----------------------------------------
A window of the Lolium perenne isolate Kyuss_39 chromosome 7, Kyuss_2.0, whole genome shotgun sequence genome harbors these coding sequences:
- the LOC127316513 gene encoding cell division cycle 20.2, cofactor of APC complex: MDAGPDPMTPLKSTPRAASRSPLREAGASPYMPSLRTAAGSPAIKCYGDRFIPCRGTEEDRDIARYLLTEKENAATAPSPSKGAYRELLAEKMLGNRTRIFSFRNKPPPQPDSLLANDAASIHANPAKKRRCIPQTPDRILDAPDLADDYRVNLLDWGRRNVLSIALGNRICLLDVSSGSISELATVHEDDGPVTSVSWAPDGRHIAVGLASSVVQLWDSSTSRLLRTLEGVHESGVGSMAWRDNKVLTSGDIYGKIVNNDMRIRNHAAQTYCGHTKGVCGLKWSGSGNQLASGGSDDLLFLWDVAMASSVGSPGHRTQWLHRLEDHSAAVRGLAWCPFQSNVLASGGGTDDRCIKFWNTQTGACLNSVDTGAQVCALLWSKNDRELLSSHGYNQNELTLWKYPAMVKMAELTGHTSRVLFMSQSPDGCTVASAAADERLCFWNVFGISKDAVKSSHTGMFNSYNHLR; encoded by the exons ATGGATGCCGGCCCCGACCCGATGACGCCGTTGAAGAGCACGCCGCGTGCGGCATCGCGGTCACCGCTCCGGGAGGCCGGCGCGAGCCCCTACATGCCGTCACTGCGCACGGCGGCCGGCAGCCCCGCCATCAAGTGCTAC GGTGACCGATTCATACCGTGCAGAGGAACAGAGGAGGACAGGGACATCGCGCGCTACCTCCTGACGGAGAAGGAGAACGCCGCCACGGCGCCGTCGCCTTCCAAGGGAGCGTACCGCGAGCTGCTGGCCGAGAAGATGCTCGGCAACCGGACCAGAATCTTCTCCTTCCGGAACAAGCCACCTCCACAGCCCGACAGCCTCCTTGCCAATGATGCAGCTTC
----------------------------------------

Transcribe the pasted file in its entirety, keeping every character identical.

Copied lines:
A window of the Lolium perenne isolate Kyuss_39 chromosome 7, Kyuss_2.0, whole genome shotgun sequence genome harbors these coding sequences:
- the LOC127316513 gene encoding cell division cycle 20.2, cofactor of APC complex: MDAGPDPMTPLKSTPRAASRSPLREAGASPYMPSLRTAAGSPAIKCYGDRFIPCRGTEEDRDIARYLLTEKENAATAPSPSKGAYRELLAEKMLGNRTRIFSFRNKPPPQPDSLLANDAASIHANPAKKRRCIPQTPDRILDAPDLADDYRVNLLDWGRRNVLSIALGNRICLLDVSSGSISELATVHEDDGPVTSVSWAPDGRHIAVGLASSVVQLWDSSTSRLLRTLEGVHESGVGSMAWRDNKVLTSGDIYGKIVNNDMRIRNHAAQTYCGHTKGVCGLKWSGSGNQLASGGSDDLLFLWDVAMASSVGSPGHRTQWLHRLEDHSAAVRGLAWCPFQSNVLASGGGTDDRCIKFWNTQTGACLNSVDTGAQVCALLWSKNDRELLSSHGYNQNELTLWKYPAMVKMAELTGHTSRVLFMSQSPDGCTVASAAADERLCFWNVFGISKDAVKSSHTGMFNSYNHLR; encoded by the exons ATGGATGCCGGCCCCGACCCGATGACGCCGTTGAAGAGCACGCCGCGTGCGGCATCGCGGTCACCGCTCCGGGAGGCCGGCGCGAGCCCCTACATGCCGTCACTGCGCACGGCGGCCGGCAGCCCCGCCATCAAGTGCTAC GGTGACCGATTCATACCGTGCAGAGGAACAGAGGAGGACAGGGACATCGCGCGCTACCTCCTGACGGAGAAGGAGAACGCCGCCACGGCGCCGTCGCCTTCCAAGGGAGCGTACCGCGAGCTGCTGGCCGAGAAGATGCTCGGCAACCGGACCAGAATCTTCTCCTTCCGGAACAAGCCACCTCCACAGCCCGACAGCCTCCTTGCCAATGATGCAGCTTC